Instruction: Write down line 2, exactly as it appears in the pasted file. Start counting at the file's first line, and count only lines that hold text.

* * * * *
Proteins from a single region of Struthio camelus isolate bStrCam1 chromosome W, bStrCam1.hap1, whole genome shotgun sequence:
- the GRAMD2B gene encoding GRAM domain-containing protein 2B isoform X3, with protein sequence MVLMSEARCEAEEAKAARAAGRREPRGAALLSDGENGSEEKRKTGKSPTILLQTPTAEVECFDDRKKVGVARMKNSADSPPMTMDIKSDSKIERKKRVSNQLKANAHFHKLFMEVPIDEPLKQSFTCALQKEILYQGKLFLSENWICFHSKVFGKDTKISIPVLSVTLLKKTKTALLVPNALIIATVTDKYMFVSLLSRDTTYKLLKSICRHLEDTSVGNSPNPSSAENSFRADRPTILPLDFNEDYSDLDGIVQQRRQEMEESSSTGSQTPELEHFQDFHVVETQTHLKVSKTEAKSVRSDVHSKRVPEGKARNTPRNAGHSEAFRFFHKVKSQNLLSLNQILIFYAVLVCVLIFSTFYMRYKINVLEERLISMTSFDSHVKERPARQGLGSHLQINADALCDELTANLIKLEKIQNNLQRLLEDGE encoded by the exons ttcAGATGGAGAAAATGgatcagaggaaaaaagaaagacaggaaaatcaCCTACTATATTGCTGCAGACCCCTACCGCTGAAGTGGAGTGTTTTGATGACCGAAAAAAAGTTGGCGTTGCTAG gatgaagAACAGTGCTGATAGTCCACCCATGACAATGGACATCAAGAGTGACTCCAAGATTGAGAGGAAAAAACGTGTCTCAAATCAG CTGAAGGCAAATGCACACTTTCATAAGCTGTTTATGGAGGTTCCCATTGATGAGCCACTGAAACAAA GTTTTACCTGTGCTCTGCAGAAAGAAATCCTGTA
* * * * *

- the GRAMD2B gene encoding GRAM domain-containing protein 2B isoform X3, with protein sequence MVLMSEARCEAEEAKAARAAGRREPRGAALLSDGENGSEEKRKTGKSPTILLQTPTAEVECFDDRKKVGVARMKNSADSPPMTMDIKSDSKIERKKRVSNQLKANAHFHKLFMEVPIDEPLKQSFTCALQKEILYQGKLFLSENWICFHSKVFGKDTKISIPVLSVTLLKKTKTALLVPNALIIATVTDKYMFVSLLSRDTTYKLLKSICRHLEDTSVGNSPNPSSAENSFRADRPTILPLDFNEDYSDLDGIVQQRRQEMEESSSTGSQTPELEHFQDFHVVETQTHLKVSKTEAKSVRSDVHSKRVPEGKARNTPRNAGHSEAFRFFHKVKSQNLLSLNQILIFYAVLVCVLIFSTFYMRYKINVLEERLISMTSFDSHVKERPARQGLGSHLQINADALCDELTANLIKLEKIQNNLQRLLEDGE encoded by the exons ttcAGATGGAGAAAATGgatcagaggaaaaaagaaagacaggaaaatcaCCTACTATATTGCTGCAGACCCCTACCGCTGAAGTGGAGTGTTTTGATGACCGAAAAAAAGTTGGCGTTGCTAG gatgaagAACAGTGCTGATAGTCCACCCATGACAATGGACATCAAGAGTGACTCCAAGATTGAGAGGAAAAAACGTGTCTCAAATCAG CTGAAGGCAAATGCACACTTTCATAAGCTGTTTATGGAGGTTCCCATTGATGAGCCACTGAAACAAA GTTTTACCTGTGCTCTGCAGAAAGAAATCCTGTA